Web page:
Posted by: scrubmuncher | August 9, 2011

Lift off…

Insect wings are right up there with metamorphosis in the adaptations that have allowed these animals to become as successful as they are.  Insects are pioneers of the sky and they took to the wing at least 350 million years ago in the steamy forests of the Carboniferous period, some 120 million years before Craniates took their first faltering forays into the air. Today, you only have to watch a hoverfly for a short while to see why the insects are arguably the most accomplished of all the flying animals.

The primitive state in all insects is two pairs of wings, each of which are essentially offshoots of the thoracic segments. Many of the more ancient insect taxa retain these two, almost identical pairs of wings (just imagine a dragonfly or a damselfly), while the more derived insects, such as flies, have tinkered with this original set-up so that the hind-wings have evolved into tiny, yet important vestiges known as halteres. In the beetles the fore-wings have evolved into very tough wing cases (eltyra), which protect the animal’s abdomen and its membranous hind-wings. In some of the beetles and the Strepsiptera it is the fore-wings that have evolved into haltere-like structures in a excellent example of evolutionary convergence. Some insects, e,g. certain stick insects have adapted to niches where there’s no need for wings and they have almost completely lost them.

Here's a Spanish robberfly roosting for the night on a flower head. The fore-wings are folded along the back, and the vestige of the right hind-wing, one of the halteres, is clearly visible as a yellow, stalked knob at the back of thorax. The halteres act like tiny gyroscopes and they are one reason why flies are among the most accomplished flying insects (Ross Piper)

Beetles still have two pairs of wings, but their first pair have evolved into protective cases, the elytra, while the hind-wings are membanous and can still be used for flight. The elytra protect the hind-wings and the abdomen. The majority of beetles can fly, although some of the larger species, such as this metallic green chafer from Trinidad are not the most graceful animal in the air (Ross Piper).

The Strepsiptera have to be among the weirdest of all the insects. This is a male Strepsiptera from Trinidad (not sure which genus, since the antennae are broken). In these insects it is the male's fore-wings that have evolved into halteres, while the hind-wings are used to propel the animal through the air (Ross Piper)

The huge variety of wing forms we see in the insects today had a starting point, but what was it? What structures did they evolve from hundreds of millions of years ago? Did they start off as as moveable bits of cuticle that helped terrestrial insects regulate their body temperature or did they evolve from the gills of juvenile aquatic insects? No one will ever know for sure, but some living insects give us a tantalizing glimpse of the possible origins of these structures. The nymph of a humble mayfly is one such creature.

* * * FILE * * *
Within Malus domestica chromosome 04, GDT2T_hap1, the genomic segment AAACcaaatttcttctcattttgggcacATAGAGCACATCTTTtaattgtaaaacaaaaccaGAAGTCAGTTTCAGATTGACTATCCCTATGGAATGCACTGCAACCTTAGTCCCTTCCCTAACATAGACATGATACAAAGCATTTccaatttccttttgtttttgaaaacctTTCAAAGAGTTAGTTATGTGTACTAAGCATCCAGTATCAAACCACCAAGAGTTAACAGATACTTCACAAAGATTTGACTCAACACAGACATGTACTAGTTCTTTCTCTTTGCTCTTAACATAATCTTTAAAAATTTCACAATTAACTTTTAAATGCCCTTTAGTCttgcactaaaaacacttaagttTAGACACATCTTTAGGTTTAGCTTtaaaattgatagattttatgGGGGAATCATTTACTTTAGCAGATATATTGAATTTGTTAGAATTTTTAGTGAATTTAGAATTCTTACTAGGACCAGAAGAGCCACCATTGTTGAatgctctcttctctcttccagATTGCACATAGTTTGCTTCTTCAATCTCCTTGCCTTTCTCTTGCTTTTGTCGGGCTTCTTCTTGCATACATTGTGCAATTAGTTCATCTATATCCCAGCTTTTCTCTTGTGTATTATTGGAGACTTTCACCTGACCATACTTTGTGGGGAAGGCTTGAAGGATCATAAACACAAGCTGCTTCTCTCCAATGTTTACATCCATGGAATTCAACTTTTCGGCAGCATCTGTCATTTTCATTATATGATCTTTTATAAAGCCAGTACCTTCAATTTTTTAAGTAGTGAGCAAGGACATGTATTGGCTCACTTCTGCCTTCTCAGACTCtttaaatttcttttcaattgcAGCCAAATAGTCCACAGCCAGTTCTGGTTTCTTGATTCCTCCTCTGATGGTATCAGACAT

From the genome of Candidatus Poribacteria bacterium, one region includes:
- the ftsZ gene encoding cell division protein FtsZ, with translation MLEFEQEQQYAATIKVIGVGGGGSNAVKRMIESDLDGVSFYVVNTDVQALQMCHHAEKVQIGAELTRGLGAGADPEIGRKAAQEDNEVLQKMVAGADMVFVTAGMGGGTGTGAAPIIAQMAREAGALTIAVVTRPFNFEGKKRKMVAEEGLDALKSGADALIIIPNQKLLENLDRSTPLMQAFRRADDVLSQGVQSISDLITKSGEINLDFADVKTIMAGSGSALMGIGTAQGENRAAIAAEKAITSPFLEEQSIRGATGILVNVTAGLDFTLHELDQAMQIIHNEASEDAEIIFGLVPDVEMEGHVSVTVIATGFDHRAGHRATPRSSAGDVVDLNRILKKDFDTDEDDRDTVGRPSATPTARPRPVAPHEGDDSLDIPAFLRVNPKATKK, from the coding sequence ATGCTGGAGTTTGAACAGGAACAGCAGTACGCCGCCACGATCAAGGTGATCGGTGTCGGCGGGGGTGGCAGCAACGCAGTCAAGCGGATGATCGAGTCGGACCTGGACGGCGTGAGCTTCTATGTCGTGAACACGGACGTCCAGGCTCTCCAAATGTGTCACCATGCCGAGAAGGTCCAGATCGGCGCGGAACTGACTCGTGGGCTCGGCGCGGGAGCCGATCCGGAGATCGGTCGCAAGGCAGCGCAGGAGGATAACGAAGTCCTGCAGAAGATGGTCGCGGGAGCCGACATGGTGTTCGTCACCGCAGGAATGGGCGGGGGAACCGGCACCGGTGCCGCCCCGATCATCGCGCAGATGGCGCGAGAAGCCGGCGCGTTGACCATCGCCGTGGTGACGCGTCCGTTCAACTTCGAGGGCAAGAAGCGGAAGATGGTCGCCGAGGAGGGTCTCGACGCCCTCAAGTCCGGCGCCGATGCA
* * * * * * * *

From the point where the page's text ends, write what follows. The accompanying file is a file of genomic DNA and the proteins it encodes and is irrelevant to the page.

On each of its abdominal segments the mayfly nymph has a pair of gills, each of which is equipped with a network of tiny channels much like the veins of insect wings. They’re also vibrated continuously by their own muscles to increase water flow around them thus improving gas exchange.

The mayflies are amongst the most ancient of all the insects. As juveniles, like the one in this photo, they have a pair of tracheal gills on each of their abdominal segments. Similar gills on the thorax of an ancient insect may represent the origin of the modern insect wing. In mayflies the winglets that will become the fully developed wings of the short-lived adult can clearly be seen extending from the thorax and covering the front part of the abdomen. This mayfly nymph is beautifully adapted for a life in fast flowing streams. Its hydrodynamic shape and strong legs keep a tenacious grip on slippery stones in the powerful current (Ross Piper).

It’s not hard to imagine the nymph of an ancient aquatic insect breaching the surface of a forest pool on the cusp of becoming an adult. As it shed its skin to begin its fleeting life as a terrestrial animal a mutation meant that the gills on each side of its thorax were retained. These ‘winglets’ let it scoot around a little better than others of its kind; even making short glides possible. With the passage of time and countless generations, evolution honed these gills into perfect wings that made true flight possible for the first time.



  1. I never thought I’d see anything stranger than a male strepsipteron, but take a look at the monster at macromite:

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